HARRISBURG, Pa. (WHTM) — The state supreme court has upheld Pennsylvania’s mail-in voting law.
That means you can still vote by mail without having to explain why.
In a decision along ideological lines, the justices say the law that created no-excuse mail-in voting in Pennsylvania is constitutional.
The Pennsylvania Supreme Court ruled 5-2, overturning a lower court decision in January, which would have thrown out Act 77, providing for no-excuse mail-in voting.
“I’m not completely surprised, quite candidly. The Pennsylvania Supreme Court has consistently ruled in that kind of a direction with its five to two majority of Democrat justices but I’m disappointed,” said Rep. Frank Ryan (R-Lebanon County).
Ryan is one of the two dozen republican lawmakers trying to get rid of the law and one of many republicans who voted for it in 2019.
But Donald Trump’s re-election loss made mail-in ballots a frequent target of Republicans, GOP legislators sued, claiming it violated the state constitution.
“When Act 77 was passed. The Supreme Court immediately stripped out all the controls that were in place. So in my mind, it reinforced why it was unconstitutional.”
Ryan points to the recent primary which had counties operating differently.
“Both Westmoreland and Allegheny County treated identically situated ballots differently because the Supreme Court did that. If it had been done through the constitutional amendment process that could not be done,” Ryan said.
In the majority opinion Tuesday Justice Christine Donohue wrote “We find no restriction in our constitution on the general assembly’s ability to create universal mail-in voting.”
“It was this new accessible tool that allowed so many more people to vote, by mail in a secure and convenient way,” said Meg Pierce, executive director of the League of Women Voters of Pennsylvania.” So I’m thrilled that we’re going to continue to have the opportunity to vote that way. In Pennsylvania.”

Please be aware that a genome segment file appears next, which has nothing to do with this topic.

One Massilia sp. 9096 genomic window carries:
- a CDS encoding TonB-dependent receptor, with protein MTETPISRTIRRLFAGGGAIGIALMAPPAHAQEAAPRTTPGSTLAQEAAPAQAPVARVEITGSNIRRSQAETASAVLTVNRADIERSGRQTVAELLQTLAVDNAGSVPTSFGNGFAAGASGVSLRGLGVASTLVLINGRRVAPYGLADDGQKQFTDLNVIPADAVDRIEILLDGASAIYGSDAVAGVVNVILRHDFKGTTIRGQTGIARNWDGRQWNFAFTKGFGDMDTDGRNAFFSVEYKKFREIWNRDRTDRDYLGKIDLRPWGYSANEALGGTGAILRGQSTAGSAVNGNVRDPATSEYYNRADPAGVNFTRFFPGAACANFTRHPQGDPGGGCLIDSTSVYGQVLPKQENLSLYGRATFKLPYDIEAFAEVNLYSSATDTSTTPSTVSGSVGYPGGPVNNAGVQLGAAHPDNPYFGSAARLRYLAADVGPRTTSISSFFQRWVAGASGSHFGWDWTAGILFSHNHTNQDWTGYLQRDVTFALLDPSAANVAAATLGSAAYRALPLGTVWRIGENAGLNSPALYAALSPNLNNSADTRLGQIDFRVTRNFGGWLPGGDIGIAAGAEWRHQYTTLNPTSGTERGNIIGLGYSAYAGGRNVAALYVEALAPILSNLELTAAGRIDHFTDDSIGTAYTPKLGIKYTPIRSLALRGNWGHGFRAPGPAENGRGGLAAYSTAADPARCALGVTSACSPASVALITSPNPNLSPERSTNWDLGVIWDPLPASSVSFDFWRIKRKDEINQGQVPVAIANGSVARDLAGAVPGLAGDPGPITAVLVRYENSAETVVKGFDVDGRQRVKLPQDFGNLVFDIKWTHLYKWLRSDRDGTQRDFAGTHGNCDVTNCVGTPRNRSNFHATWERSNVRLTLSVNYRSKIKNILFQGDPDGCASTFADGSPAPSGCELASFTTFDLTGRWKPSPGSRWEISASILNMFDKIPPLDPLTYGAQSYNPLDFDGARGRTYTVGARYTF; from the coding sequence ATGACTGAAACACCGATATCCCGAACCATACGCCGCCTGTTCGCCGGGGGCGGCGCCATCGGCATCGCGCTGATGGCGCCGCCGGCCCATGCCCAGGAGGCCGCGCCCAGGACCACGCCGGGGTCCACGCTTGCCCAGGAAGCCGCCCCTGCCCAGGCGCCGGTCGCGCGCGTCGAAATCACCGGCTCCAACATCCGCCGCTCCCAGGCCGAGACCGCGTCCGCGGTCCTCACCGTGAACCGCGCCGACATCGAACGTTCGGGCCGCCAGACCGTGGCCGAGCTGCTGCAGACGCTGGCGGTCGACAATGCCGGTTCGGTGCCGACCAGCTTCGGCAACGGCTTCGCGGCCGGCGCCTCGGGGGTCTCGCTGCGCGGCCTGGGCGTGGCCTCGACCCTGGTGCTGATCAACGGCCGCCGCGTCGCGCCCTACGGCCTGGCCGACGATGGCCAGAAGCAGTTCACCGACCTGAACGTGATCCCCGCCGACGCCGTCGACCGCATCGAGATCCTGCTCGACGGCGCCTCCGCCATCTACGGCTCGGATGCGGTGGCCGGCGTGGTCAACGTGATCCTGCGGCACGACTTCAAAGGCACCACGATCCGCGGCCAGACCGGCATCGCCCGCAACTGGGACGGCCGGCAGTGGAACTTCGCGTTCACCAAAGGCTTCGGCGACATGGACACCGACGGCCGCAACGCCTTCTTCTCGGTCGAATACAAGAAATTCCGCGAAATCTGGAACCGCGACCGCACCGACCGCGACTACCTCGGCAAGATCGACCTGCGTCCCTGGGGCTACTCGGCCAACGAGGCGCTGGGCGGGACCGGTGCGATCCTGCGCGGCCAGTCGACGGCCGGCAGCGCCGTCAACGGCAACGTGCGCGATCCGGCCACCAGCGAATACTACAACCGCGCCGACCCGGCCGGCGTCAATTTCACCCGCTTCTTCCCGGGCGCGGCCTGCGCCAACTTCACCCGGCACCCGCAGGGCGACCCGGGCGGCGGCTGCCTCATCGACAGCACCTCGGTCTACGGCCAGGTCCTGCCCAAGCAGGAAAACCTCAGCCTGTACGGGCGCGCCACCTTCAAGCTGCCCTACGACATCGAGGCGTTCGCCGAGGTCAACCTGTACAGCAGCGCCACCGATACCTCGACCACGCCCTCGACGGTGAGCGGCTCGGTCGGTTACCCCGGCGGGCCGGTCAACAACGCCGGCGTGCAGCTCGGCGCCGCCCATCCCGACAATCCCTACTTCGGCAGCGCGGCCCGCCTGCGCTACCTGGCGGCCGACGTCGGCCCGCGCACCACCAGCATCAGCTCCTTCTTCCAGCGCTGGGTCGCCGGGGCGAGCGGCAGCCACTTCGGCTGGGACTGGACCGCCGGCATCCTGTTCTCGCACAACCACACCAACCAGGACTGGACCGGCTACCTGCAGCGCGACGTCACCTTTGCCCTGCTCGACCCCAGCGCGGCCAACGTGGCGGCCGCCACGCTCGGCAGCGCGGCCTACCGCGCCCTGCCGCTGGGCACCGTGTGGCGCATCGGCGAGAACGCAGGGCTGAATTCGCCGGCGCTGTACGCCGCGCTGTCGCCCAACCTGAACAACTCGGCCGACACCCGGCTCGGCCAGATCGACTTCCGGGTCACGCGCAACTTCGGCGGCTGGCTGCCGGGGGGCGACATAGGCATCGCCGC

Pierce says keeping mail-in ballots is important.
“A lot of states have seen great success and turnout. So it’s just the next step and a long list of improvements that need to be made to make sure that elections are accessible for everyone,” Pierce said.
Pierce sees it as a long-term solution to increase voter turnout and make voting more equitable.
“There (are) a lot of issues people care about and are at stake on the ballot. Having mail-in voting will ensure that as many Pennsylvania voters as possible can raise their voices in this election.”
Many voters’ rights groups and Democrats say getting rid of mail-in ballots would disenfranchise voters. Ryan sees it differently.
“The election period under the way the current system is designed, is really two weeks, not one day. So in fact you’re disenfranchising those voters who don’t have the up-to-date information,” Ryan said. “Are we going to allow people to change the vote after they cast it because they find out something two days before an election that they hadn’t thought about? It’s irrational to use that argument.”
Ryan says his colleagues on the lawsuit believe they have a reasonable basis to appeal to the U.S. Supreme court about the constitutionality of the law.